When a loved one dies in New York State, there will be many issues to navigate. Different people will have different roles in handling the probate and administration of the estate. It is important for people who have been entrusted with certain duties to know what they are supposed to do and how they can best fulfill their responsibilities. One issue that will come up is the role of the fiduciary of the estate.
The person's estate will be divided after they have died. There are different terms for people who will serve different functions. This depends on the structure of the estate. When there is probate, the fiduciary is referred to as the executor and is general named in the decedent's will. With a small estate, the fiduciary is the voluntary administrator. Should a person die intestate -- without a will -- the Surrogate's Court will name the fiduciary who is called an administrator and it is often the closest relative, if there is one.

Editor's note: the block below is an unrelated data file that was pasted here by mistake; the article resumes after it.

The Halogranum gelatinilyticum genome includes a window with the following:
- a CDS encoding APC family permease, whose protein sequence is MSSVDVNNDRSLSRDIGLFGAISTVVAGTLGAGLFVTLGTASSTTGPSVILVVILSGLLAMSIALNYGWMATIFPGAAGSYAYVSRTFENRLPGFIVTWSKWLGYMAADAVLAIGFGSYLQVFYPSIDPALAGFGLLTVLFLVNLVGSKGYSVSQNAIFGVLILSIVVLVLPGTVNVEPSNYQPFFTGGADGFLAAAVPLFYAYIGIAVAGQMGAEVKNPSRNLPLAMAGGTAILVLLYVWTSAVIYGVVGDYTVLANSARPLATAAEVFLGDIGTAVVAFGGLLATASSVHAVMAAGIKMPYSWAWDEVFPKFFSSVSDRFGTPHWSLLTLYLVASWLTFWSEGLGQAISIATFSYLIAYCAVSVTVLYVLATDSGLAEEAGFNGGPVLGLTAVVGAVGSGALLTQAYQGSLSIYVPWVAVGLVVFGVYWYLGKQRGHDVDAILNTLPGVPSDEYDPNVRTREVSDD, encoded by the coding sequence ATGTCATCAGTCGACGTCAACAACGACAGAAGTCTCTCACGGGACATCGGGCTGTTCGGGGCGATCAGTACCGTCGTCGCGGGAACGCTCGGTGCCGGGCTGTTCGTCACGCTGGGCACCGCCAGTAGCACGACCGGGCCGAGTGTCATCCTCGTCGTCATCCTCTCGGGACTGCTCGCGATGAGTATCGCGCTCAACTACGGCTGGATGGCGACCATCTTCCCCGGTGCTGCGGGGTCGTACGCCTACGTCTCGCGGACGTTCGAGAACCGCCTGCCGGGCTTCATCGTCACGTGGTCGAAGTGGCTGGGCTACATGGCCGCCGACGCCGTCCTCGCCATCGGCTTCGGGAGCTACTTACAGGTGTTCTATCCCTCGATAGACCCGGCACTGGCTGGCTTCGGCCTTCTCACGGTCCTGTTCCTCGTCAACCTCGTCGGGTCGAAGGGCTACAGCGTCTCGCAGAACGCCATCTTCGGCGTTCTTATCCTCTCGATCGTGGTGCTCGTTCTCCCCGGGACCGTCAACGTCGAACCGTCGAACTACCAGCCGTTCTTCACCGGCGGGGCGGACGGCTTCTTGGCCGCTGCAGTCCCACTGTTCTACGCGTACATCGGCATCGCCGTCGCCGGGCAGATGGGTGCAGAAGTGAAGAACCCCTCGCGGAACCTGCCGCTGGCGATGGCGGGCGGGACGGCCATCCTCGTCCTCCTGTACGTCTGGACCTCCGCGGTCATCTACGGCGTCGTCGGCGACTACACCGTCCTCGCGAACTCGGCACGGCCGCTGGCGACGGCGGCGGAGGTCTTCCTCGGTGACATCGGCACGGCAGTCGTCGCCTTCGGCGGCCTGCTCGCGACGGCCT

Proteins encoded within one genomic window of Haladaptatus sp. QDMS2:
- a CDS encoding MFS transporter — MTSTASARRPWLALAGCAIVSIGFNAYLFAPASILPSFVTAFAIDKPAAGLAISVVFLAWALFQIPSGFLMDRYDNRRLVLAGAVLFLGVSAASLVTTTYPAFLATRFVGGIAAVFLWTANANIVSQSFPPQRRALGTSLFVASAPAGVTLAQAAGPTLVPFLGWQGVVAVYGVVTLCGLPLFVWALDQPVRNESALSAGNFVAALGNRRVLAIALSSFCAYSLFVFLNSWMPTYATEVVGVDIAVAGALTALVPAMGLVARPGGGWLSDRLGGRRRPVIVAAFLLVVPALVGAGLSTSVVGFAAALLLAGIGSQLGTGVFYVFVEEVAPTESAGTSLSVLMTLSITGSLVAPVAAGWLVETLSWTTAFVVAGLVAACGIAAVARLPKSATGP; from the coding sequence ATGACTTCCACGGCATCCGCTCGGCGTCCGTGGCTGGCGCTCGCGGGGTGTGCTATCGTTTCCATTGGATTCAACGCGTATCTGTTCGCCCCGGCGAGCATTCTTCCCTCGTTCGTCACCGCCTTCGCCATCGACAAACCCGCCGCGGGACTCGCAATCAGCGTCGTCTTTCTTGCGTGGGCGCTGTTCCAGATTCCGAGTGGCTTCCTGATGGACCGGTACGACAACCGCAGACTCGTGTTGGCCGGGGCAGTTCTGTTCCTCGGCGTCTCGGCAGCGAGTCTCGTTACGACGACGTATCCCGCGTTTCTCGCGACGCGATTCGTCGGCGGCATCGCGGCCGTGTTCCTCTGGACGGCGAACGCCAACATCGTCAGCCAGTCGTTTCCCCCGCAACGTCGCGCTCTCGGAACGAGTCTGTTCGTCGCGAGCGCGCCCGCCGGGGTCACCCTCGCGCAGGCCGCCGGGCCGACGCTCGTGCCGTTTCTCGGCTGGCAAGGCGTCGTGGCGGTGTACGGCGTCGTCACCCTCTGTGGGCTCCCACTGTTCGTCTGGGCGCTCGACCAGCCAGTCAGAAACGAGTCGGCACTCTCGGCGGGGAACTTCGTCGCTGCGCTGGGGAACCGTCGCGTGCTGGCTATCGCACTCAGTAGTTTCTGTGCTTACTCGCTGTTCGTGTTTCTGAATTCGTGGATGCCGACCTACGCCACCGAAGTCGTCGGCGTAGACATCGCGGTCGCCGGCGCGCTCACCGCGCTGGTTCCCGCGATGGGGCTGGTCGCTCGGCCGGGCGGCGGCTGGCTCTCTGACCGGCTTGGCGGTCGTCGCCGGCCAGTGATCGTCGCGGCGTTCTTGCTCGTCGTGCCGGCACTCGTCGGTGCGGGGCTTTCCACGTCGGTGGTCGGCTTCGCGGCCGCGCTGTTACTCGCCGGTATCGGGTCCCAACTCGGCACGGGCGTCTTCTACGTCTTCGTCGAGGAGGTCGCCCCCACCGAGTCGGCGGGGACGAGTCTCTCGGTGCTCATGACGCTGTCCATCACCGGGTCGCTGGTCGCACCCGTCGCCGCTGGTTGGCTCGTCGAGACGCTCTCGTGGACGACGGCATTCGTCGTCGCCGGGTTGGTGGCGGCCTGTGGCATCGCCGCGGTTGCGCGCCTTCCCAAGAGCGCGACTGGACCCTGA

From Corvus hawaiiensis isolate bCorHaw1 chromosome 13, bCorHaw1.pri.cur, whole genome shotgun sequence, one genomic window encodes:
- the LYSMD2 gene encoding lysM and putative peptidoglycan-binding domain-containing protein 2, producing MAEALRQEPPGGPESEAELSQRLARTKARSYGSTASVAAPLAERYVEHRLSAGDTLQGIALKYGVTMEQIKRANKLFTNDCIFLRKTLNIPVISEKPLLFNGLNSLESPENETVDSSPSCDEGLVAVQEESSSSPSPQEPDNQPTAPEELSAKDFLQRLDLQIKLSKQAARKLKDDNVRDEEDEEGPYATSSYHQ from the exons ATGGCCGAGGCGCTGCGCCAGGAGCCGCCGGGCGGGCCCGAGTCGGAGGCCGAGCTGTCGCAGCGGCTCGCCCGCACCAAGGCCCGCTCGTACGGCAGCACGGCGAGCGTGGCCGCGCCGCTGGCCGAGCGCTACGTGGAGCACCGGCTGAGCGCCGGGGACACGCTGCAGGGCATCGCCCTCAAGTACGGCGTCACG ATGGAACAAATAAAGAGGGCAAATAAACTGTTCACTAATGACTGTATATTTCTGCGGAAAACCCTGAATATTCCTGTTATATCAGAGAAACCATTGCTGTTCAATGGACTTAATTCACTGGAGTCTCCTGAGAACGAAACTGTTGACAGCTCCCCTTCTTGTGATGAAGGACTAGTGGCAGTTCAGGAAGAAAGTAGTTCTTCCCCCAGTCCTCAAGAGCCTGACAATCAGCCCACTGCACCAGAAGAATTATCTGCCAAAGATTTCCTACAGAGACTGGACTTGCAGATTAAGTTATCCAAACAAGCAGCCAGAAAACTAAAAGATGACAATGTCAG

Regardless of the will structure and the term used to describe the fiduciary, all will be legally obligated to act in good faith with the estate. Their interests cannot take precedence. It is possible that the Surrogate's Court will want the fiduciary bonded prior to appointment. This is akin to an insurance policy and will give security to the assets in the estate. Should the fiduciary fail to properly care for the estate, the bonding company must reimburse the estate for whatever losses were incurred.
There are three basic responsibilities the fiduciary will have. They are: collecting, taking inventory and appraising the assets; paying the bills, taxes and other expenses of the decedent; and transferring property based on the will or based on the law if the person died intestate. For those who are moving forward with estate planning and thinking about how to decide who should handle the affairs after death or someone is concerned about what they must do as a fiduciary, it is essential to have legal help. A law firm that is experienced in every aspect of estate planning from the formulation of the plan to probate and more can help. Calling an estate planning and probate attorney is critical.